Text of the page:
Contrary to popular impression, at one time in my life, I did get up early and enjoy it. It had to do with time zones.
I had my own apartment in the flats of Beverly Hills, and I used to write for a score of business newspapers and magazines. With sources in the east, I’d get up at six, have some breakfast and coffee, and hit the phones by seven. By ten, I’d have my interviews in the can and first drafts of several articles cooking.
Then I’d change into tennis clothes and go hang out at Rancho Park with L.A.’s jovial and readily available bums — actors, agents, musicians, screenwriters, real estate hustlers.
Back by two, shower, wonderful post-exercise clean clothes, light lunch, and then that ineffable drifting narcotic sensation induced by the after-meal smoke, and the finest hour of the day. Unplug the phone.
A ceiling fan over the bed gently stirred the velvet air of Beverly Hills, a radio purred just loud enough to blend in the traffic noises. It never took more than two minutes to fall asleep.
Other than that one interval of a few years, I have never gotten up early, as long as it was up to me. It probably started when I stayed summers with my grandparents in a little town in South Dakota. They stayed up late, my grandfather coming home from his job as town constable at about 11. We’d toast white bread and spread margarine on it and let the house cool, the breezes and the cricket sounds drifting through the kitchen windows. We’d even drink tea. Then off to bed at midnight, me ten years old. I’d wake about 8:30.
I am convinced I get the best sleep between five and nine a.m.
My nap habit started when I was about 20, living in Manhattan and working as a musician. Bars close in New York at four a.m. My buddies and I would pack up after some gig in an outer borough and stop in Greenwich Village, empty at that hour, for fresh canoles and espresso at one of half a dozen open bakeries, then stumble on home and crash about the time the sun came all the way up.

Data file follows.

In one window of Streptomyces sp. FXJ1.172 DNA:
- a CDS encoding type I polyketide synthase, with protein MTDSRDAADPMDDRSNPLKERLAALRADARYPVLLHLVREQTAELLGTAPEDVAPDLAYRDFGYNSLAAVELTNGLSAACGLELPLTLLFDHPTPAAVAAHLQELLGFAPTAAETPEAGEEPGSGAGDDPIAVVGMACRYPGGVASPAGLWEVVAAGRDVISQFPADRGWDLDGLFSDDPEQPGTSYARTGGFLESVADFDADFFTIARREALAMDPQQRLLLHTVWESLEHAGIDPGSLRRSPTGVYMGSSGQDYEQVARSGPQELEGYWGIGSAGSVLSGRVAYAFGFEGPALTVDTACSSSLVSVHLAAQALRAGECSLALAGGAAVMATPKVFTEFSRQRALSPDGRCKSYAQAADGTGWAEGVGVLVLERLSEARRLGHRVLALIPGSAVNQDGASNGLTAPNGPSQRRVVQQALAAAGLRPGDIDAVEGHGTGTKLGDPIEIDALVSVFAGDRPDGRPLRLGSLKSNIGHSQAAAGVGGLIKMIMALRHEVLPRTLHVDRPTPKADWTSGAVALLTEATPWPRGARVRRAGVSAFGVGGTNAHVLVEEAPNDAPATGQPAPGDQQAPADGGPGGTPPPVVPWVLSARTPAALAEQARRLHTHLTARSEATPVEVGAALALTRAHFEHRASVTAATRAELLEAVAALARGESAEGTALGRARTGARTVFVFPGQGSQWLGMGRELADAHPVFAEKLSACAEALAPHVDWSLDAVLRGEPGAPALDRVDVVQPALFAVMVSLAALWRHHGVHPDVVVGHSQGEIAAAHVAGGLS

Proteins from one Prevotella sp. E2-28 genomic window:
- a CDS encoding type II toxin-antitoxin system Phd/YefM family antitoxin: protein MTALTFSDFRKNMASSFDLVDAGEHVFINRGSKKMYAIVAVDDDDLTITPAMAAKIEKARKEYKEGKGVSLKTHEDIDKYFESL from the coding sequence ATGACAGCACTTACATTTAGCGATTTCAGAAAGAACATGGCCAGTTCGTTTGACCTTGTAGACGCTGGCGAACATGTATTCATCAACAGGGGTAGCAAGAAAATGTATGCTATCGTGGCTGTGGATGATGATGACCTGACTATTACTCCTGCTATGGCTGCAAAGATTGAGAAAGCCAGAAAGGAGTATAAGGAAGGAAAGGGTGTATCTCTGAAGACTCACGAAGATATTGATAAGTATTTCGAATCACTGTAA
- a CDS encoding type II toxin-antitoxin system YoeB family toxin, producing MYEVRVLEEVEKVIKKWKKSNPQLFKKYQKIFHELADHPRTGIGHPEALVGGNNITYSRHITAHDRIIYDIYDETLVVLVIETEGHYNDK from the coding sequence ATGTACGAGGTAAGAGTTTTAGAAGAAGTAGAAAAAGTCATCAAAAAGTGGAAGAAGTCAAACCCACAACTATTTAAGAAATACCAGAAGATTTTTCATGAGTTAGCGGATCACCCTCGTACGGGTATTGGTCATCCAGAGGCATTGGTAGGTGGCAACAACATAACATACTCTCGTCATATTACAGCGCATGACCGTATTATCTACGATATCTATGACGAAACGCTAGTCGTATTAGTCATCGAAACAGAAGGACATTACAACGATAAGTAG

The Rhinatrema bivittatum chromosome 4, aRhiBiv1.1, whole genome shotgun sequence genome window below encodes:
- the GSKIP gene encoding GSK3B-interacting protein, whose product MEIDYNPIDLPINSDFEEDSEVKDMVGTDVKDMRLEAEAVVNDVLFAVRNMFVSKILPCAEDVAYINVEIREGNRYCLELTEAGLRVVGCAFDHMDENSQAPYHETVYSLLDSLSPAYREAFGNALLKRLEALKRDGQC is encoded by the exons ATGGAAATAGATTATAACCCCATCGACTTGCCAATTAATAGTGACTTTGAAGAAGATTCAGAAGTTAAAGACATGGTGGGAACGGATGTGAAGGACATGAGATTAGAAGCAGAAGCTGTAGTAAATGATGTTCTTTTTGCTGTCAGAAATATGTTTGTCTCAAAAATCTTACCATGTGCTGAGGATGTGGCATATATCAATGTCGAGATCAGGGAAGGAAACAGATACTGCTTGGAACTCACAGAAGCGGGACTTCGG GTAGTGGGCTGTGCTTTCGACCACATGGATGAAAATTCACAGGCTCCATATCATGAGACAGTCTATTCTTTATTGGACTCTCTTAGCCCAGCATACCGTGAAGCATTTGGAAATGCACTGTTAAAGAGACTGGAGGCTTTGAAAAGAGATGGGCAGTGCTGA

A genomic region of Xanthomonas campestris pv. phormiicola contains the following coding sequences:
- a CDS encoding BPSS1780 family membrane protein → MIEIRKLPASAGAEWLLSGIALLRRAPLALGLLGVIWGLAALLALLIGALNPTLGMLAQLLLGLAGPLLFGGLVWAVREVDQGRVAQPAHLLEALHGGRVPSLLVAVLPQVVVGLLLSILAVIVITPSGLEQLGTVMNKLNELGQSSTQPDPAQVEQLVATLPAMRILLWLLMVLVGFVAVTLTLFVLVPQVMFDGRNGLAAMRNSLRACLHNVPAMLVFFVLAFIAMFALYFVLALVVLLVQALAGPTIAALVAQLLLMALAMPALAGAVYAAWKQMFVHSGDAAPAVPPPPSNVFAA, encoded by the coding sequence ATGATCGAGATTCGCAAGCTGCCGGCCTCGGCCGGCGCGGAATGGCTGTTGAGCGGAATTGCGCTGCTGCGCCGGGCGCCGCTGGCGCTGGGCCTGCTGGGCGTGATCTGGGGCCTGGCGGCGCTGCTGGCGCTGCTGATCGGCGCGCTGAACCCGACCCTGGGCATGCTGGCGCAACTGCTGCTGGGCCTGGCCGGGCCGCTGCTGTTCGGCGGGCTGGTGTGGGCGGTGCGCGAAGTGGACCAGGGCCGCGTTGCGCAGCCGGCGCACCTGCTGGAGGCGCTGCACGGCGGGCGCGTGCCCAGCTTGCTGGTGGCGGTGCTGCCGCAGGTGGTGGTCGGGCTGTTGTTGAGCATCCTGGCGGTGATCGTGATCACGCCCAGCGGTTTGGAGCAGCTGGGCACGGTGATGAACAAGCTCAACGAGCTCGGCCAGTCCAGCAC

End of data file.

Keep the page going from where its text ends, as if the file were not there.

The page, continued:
After a night of hard work, the espresso didn’t even touch us. And a nap about four in the afternoon felt awfully good.
Cruel world. When we are young, school rouses us, earlier and earlier with every level. Those best hours for sleep get ruthlessly attacked, and then when we ourselves become parents, we have to attack our own children, who are wise enough to know better, and who complain eloquently, “I’m tie-erred” or “I want to slee-eeep.”
I have learned to keep this rousing and departure mercifully short. Somehow, miraculously, every day, the boys arrive at school at least half-conscious. Back in the car after dropping off the second one, I check the indicated outside temperature. Four degrees. “The Osgood File” has just begun on the radio. Thankfully, it’s only a mile back home.
To an electric blanket.
A man of faith in a godless age is hitting Americans where it hurts.
Mr. and Mrs. American Spectator Reader, let P.J. O’Rourke talk sense to your kids.
In Britain, defending your property can get you life.
The debacle of this president’s administration is both a cause and a symptom of the decline of American values. Unless Congress impeaches him, that decline will go on unchecked. An eminent jurist surveys the damage and assesses the chances for the recovery of our culture.
It won’t take long for conservatives to scratch this presidential wannabe off their 2008 scorecard.
The American Christmas, like the songs that celebrate it, makes room for everybody under the rainbow. Is that why so many people seem to be hostile to it?
Was the President done in by the economy, or by the politics of the economy?